More teenagers found jobs in July compared to a year ago, but it was not enough to lift the overall summer hiring total above last year’s levels, according to an analysis of government employment data by global outplacement consultancy Challenger, Gray & Christmas, Inc.
Employment among the nation’s 16- to 19-year-olds increased by 419,000 in July, a 16 percent improvement from the 361,000 teens hired in July 2013.
However, the year-over-year increase in July comes on the heels of a 15 percent decline in teen employment gains in June. As a result, summer hiring among teens was slightly lower than a year ago.
Employment among 16- to 19-year-olds grew by 1,297,000 during the peak summer hiring months of May, June and July. That was down 4.3 percent from the same period in 2013, when teen employment increased by 1,355,000.
Despite the decline in teen hiring this summer, the overall employment level for 16- to 19-year-olds is still ahead of last year, due to unusually heavy hiring in the spring. As of July, 5,553,000 teenagers were employed, compared to 5,504,000 in July 2013.
The spring hiring surge may have lowered demand for additional hiring this summer. Employers added 276,000 teenagers to their payrolls in March. While it is not uncommon to see teen employment gains in March, the average over the previous 10 years was 50,000.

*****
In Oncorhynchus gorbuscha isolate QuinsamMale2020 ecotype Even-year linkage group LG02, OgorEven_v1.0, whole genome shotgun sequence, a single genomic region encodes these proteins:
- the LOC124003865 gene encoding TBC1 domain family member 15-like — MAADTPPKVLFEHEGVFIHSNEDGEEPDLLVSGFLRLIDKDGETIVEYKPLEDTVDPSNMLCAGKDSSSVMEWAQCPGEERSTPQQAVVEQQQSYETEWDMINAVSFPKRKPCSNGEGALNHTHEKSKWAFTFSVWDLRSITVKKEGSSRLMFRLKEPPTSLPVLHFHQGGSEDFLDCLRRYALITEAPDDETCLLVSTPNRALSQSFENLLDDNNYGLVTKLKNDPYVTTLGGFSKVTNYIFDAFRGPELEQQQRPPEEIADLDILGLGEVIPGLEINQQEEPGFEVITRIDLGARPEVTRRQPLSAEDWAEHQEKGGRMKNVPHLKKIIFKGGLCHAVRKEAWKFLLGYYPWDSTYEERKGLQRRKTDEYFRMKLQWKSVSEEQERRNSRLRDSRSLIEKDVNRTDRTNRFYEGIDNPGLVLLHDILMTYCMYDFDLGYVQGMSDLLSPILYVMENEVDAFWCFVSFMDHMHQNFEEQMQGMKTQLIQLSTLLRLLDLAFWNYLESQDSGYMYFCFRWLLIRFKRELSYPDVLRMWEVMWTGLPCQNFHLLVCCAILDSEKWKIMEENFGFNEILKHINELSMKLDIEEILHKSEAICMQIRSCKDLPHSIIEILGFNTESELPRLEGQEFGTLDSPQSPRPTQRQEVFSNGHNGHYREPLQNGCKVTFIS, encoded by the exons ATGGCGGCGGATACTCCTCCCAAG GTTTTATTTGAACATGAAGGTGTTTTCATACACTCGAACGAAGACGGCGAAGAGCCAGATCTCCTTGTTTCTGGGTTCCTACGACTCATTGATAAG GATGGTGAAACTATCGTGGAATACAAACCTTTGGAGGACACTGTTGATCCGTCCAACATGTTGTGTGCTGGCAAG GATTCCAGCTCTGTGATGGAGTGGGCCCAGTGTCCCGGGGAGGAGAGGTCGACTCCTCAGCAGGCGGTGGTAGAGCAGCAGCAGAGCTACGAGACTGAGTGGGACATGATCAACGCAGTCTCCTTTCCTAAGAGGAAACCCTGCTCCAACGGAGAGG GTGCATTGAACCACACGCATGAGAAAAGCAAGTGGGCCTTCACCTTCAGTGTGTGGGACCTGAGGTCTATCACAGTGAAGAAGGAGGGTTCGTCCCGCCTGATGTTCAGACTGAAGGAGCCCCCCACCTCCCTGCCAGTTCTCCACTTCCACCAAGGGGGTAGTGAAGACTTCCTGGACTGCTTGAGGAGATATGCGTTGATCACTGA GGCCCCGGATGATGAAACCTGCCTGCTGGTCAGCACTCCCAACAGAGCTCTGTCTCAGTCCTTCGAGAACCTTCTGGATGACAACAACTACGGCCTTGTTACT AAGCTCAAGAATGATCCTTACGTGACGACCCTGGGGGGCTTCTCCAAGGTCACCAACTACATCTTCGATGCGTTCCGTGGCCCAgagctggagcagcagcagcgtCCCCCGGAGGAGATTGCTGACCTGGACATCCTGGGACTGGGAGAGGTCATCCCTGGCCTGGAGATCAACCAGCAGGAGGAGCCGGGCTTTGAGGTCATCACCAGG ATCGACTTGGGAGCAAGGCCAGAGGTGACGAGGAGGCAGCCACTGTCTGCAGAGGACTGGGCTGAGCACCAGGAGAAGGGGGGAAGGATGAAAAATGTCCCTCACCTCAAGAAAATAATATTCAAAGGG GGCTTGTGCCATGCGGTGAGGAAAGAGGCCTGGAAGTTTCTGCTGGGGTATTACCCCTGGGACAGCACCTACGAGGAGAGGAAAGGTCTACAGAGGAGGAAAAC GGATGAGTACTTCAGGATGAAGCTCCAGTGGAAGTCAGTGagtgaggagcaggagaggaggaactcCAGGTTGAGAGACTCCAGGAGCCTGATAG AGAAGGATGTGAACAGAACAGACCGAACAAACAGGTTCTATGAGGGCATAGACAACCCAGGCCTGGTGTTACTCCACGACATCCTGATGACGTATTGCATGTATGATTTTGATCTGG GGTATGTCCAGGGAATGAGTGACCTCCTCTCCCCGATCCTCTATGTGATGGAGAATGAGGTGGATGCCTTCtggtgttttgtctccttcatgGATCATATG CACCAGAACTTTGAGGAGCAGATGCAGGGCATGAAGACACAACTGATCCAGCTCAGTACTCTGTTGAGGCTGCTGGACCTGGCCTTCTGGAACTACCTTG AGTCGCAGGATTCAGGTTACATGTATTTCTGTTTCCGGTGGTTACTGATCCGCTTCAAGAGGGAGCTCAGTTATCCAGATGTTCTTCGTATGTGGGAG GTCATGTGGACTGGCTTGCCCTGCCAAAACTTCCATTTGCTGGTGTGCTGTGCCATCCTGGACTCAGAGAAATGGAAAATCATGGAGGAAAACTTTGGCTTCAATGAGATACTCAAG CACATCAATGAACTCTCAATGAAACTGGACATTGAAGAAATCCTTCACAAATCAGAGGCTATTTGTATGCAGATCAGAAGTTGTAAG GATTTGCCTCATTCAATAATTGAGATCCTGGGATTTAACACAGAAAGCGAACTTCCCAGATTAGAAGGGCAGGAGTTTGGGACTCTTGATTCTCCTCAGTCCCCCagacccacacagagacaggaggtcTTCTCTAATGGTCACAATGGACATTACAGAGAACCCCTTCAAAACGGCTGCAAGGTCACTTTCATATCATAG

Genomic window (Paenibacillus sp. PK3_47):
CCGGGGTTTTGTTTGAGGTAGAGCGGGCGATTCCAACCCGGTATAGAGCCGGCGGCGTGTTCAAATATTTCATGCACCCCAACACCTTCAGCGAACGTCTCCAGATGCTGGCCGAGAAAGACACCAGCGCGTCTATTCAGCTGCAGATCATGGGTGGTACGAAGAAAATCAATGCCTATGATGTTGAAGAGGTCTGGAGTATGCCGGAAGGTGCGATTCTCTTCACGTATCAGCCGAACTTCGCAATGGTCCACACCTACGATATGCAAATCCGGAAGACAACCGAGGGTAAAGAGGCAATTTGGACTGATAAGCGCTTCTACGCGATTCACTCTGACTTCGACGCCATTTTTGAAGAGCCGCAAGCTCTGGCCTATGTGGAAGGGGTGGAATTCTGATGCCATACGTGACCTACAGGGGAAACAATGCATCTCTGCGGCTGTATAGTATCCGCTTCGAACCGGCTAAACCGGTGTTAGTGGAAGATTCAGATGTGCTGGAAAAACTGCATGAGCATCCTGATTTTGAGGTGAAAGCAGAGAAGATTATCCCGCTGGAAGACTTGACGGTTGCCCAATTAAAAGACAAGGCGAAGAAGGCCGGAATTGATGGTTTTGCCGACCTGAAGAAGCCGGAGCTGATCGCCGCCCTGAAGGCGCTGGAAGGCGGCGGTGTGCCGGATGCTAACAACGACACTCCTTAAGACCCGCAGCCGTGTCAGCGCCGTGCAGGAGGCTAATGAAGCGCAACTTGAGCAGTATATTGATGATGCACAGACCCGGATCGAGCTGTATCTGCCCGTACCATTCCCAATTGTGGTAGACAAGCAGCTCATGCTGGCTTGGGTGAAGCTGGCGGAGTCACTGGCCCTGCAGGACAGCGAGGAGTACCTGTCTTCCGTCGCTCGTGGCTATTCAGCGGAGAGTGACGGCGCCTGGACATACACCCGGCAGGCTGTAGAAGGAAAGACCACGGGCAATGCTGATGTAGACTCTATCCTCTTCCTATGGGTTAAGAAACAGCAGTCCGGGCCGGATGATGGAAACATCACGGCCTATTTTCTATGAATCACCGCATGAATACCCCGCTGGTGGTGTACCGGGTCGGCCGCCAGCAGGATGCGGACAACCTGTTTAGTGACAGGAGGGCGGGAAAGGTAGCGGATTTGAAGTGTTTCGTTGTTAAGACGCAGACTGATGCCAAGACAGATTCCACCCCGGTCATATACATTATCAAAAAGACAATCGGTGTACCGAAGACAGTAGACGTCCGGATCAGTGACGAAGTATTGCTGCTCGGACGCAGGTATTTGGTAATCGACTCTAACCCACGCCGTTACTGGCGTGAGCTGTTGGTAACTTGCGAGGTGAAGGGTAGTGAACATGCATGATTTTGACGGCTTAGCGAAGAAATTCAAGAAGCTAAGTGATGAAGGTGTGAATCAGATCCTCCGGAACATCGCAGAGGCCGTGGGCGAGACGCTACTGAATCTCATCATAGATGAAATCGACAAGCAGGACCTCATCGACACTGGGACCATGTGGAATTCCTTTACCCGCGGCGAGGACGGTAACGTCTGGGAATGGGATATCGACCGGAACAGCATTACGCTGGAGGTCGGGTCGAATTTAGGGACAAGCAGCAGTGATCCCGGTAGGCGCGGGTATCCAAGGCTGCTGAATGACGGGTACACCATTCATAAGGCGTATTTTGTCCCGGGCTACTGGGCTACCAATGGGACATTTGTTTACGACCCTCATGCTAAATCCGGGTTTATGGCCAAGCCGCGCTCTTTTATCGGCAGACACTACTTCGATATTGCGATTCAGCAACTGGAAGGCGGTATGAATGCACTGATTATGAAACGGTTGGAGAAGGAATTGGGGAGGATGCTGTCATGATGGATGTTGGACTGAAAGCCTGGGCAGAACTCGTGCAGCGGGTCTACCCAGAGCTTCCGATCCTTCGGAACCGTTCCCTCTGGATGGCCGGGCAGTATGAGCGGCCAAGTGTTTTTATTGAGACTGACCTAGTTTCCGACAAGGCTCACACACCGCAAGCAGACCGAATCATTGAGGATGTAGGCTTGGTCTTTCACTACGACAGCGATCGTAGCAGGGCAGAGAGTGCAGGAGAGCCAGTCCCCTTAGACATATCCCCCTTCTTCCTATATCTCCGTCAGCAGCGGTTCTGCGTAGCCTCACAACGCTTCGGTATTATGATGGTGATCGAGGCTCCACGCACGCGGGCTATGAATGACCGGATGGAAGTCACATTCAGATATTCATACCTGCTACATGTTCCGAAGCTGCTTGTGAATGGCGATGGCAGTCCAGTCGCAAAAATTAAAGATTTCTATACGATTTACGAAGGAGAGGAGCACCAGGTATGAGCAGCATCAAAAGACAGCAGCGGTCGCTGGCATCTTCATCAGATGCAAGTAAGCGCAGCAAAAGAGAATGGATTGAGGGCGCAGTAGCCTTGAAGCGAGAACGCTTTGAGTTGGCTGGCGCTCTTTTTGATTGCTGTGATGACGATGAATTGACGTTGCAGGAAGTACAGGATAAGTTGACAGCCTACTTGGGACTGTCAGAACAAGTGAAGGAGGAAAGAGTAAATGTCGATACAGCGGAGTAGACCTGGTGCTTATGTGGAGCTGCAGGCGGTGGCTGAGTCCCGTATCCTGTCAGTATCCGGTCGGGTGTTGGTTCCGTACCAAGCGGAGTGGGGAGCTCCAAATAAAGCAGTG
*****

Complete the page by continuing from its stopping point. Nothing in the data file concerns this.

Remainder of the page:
“The unemployment rate among teens is still relatively high at 21 percent. That is down significantly from a recession peak of 29 percent in June 2010, but it is certainly indicative of a challenging market for the youngest job seekers,” said John A. Challenger, chief executive officer of Challenger, Gray & Christmas.
“It is true that more and more teens are abandoning the labor pool for a variety of reasons, including increased volunteerism, summer school, sports and other activities. However, for the millions who remain active job seekers, there is more competition for fewer opportunities. In areas such as retail and food service, teens may vie for jobs against more experienced college students; recent graduates; stay-at-home parents, seeking to make extra spending money; and would-be retirees, who are supplementing their retirement income,” said Challenger.Download Resource